Hello Spotify, Goodbye Songwriters
The Frame’s John Horn spoke with Songwriters of North America founders Michelle Lewis and Kay Hanley about why the Digital Millennium Copyright Act of 1998 no longer works in an era of music streaming services and what can be done about it.
MICHELLE LEWIS AND KAY HANLEY:
Your song “Wings” [performed by the band Little Mix] was streamed on Spotify several million times. Not that long ago, you got a royalty check for those streams. How much did that add up to?
LEWIS: I’d say by the end of the year, for the year that it played the most, it was worth about $4.78.
When you see that check or those pennies, what is your reaction?
LEWIS: What the … What’s going on? I was going to say a bad word, but I won’t.
What was going on? What happened to the money and how did you educate yourself about what was happening?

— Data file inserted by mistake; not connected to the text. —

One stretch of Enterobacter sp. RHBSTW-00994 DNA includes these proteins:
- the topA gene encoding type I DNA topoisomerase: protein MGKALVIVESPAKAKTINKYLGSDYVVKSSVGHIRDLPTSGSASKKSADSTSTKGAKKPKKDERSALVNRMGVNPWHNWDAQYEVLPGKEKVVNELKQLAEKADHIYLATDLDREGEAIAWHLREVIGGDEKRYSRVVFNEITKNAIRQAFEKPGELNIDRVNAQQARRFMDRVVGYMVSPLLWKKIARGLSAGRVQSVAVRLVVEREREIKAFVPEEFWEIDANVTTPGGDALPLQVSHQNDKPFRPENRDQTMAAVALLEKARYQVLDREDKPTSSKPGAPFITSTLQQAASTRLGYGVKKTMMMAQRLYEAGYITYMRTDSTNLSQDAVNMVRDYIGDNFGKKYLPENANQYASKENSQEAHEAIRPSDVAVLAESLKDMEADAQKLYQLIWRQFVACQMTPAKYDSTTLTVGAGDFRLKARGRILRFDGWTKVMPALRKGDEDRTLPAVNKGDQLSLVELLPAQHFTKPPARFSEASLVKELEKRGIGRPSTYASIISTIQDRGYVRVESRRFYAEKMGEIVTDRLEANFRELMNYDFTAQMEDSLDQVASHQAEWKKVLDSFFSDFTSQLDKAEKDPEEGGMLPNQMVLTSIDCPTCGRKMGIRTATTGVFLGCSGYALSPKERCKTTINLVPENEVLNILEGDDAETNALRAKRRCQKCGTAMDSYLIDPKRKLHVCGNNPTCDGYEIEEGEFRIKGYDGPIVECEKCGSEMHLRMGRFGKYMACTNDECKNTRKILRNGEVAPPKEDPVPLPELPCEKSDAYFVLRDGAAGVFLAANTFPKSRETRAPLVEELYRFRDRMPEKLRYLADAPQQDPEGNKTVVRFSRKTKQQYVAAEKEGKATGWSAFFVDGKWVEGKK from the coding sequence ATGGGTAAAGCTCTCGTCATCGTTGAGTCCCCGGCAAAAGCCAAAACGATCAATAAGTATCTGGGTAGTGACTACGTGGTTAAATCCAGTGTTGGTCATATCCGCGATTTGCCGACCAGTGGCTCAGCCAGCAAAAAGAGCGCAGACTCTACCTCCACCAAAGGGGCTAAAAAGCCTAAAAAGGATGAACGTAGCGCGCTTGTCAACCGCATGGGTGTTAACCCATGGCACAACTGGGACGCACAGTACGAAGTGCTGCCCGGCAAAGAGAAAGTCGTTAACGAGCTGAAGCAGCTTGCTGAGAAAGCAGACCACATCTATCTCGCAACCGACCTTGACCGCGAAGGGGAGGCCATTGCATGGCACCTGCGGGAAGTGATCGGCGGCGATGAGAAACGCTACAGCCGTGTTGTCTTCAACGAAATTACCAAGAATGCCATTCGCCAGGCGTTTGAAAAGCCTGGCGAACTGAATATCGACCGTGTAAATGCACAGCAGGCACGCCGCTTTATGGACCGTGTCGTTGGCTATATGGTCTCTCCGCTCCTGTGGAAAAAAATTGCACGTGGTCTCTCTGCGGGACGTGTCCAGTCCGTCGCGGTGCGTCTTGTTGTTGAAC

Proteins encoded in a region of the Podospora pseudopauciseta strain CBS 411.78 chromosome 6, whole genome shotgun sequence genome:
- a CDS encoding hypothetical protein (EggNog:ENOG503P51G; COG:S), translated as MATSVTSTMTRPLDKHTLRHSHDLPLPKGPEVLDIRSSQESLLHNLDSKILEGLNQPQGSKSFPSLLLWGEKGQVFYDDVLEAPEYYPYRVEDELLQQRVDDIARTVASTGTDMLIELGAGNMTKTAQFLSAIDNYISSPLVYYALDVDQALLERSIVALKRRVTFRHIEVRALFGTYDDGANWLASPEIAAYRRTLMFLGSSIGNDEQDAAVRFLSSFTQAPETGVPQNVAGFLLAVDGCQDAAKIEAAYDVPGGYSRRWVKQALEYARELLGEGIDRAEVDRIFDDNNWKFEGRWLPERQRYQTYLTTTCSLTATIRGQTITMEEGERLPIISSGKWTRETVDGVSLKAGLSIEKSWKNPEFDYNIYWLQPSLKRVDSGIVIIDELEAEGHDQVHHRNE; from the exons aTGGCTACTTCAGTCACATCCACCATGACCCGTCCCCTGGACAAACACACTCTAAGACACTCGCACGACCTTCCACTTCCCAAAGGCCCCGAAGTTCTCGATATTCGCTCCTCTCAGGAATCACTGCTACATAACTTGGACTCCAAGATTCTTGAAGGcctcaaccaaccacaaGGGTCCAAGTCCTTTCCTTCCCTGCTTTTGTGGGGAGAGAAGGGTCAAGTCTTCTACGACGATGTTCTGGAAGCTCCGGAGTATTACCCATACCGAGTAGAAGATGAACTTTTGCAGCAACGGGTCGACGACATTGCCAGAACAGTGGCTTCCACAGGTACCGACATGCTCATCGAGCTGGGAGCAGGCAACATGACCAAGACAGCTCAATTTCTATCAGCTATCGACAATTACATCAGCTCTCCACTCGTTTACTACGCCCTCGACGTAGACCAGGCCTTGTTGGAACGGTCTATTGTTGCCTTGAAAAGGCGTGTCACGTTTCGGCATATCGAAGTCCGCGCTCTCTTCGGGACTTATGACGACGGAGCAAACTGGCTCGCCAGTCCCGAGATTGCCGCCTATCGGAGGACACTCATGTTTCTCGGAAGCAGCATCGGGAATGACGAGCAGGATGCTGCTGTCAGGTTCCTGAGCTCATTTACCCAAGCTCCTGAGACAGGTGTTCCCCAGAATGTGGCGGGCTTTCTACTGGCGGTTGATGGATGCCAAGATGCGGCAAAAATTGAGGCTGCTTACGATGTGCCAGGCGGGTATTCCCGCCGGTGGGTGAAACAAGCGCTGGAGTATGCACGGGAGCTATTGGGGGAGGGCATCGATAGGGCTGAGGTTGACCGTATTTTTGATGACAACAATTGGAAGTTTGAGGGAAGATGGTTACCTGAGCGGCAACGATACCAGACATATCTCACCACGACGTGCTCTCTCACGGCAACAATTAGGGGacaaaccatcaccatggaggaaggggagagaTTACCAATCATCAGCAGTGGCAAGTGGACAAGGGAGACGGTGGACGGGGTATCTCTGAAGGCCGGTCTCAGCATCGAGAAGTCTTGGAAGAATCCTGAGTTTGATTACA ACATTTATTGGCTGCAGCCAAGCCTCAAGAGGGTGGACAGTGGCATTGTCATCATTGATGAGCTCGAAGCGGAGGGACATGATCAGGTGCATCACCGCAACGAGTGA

LEWIS: That was the catalyst that started me down the wormhole of how songwriters get paid for streaming services, specifically Spotify, Pandora and Apple Music. The way we get paid is not very well, really. A stream is for one person, whereas on radio it goes out to multiple people. They came up with a formula for what a stream is worth in the Digital Millennium Copyright Act introduced in 1998, which, I will remind you, was before the iPod. It determined what digital replications would be worth.